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the Abbey church

An imaginative view from the west by Ford. Copyright Reading Museum Service (Reading Borough Council). All rights reserved. 

The Abbey church was a size approaching the modern Westminster Abbey or St Paul's cathedral. The style of architecture was Romanesque and you can get an idea of what Reading Abbey looked like by visiting the churches at Durham, Gloucester, Southwell or Tewsbury. There is an excellent modern reconstruction plan of the Abbey Church on the website of the Corpus of Romanesque Sculpture in Britain and Ireland


 A imaginative view from the east by Ford. Copyright Reading Museum Service (Reading Borough Council). All rights reserved. 

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The church saw events of national importance. The king and founder of the Abbey was buried in front of the High Alter in 1136. A plaque in the Abbey Ruins today commemorates his resting place. Click on the thumbnail to see a larger picture.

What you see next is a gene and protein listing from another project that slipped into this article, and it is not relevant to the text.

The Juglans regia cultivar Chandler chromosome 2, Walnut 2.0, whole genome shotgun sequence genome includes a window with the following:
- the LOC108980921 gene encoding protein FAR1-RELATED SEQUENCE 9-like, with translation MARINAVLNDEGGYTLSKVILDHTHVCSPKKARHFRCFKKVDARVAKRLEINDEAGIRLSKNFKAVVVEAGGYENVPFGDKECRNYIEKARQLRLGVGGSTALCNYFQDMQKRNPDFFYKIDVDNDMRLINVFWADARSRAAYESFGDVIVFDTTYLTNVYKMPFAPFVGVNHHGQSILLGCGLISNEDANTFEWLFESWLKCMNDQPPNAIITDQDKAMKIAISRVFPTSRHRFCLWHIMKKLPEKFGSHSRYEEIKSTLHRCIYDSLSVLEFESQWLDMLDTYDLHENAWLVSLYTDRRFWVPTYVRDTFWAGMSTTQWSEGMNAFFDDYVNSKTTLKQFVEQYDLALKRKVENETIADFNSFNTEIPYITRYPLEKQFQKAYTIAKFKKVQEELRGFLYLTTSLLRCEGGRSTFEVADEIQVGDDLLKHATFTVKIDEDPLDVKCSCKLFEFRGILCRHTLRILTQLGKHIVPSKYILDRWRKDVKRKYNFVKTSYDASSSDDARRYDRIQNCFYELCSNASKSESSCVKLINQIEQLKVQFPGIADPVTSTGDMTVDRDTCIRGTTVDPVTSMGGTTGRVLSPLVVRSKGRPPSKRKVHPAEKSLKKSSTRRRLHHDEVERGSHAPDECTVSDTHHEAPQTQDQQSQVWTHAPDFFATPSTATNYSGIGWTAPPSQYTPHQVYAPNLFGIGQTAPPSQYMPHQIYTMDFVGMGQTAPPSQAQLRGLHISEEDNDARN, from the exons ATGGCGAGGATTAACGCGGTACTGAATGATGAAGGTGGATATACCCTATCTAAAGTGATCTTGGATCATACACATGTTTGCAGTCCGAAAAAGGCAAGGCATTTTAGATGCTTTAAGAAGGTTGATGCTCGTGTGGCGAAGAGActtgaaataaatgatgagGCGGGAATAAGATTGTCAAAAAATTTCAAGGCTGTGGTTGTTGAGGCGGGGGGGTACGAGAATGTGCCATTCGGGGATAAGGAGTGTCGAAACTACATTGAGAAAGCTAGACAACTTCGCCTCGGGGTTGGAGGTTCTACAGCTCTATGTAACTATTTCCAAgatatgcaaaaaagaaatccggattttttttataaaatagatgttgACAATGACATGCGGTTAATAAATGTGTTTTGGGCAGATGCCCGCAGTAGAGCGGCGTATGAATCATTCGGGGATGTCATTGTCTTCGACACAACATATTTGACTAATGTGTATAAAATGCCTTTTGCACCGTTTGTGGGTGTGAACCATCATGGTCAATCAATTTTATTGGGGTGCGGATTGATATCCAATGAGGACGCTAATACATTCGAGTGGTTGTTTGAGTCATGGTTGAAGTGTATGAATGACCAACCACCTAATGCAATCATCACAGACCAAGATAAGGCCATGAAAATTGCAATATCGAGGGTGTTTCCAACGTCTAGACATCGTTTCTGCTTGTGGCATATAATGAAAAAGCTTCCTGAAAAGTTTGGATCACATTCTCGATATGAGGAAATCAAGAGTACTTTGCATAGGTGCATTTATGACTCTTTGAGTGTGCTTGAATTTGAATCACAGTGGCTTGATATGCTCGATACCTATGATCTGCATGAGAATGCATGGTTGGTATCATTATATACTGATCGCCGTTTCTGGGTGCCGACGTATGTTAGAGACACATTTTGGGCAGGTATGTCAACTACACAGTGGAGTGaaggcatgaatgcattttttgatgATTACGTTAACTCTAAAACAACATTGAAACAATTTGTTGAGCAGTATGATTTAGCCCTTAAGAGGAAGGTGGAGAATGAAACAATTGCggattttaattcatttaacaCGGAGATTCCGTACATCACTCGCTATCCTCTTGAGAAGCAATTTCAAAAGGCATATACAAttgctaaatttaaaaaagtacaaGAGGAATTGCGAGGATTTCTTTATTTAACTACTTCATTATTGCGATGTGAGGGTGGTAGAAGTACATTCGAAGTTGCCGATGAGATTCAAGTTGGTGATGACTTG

The archbishop of Canterbury conducted the Hallowing service when the abbey church was complete in 1164. 

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In 1359 the king's son, John of Gaunt, was married in the Abbey church. Click on the thumbnail to see the larger image.

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In 1464 king Edward IV made his secret marriage to Elizabeth Woodville known by appearing in public for the first time with her in Reading Abbey. Click on the thumbnail to see the larger image.
Reading Abbey was built as home for 100 monks whose first duty was worship, the Opus Dei or work of God, in the eight services held in the Abbey Church each day of the year. Most of their time was therefore spent in the Church. It was dedicated to the Virgin Mary and St. John the Evangelist and was of a size approaching Westminster Abbey or St. Paul's Cathedral.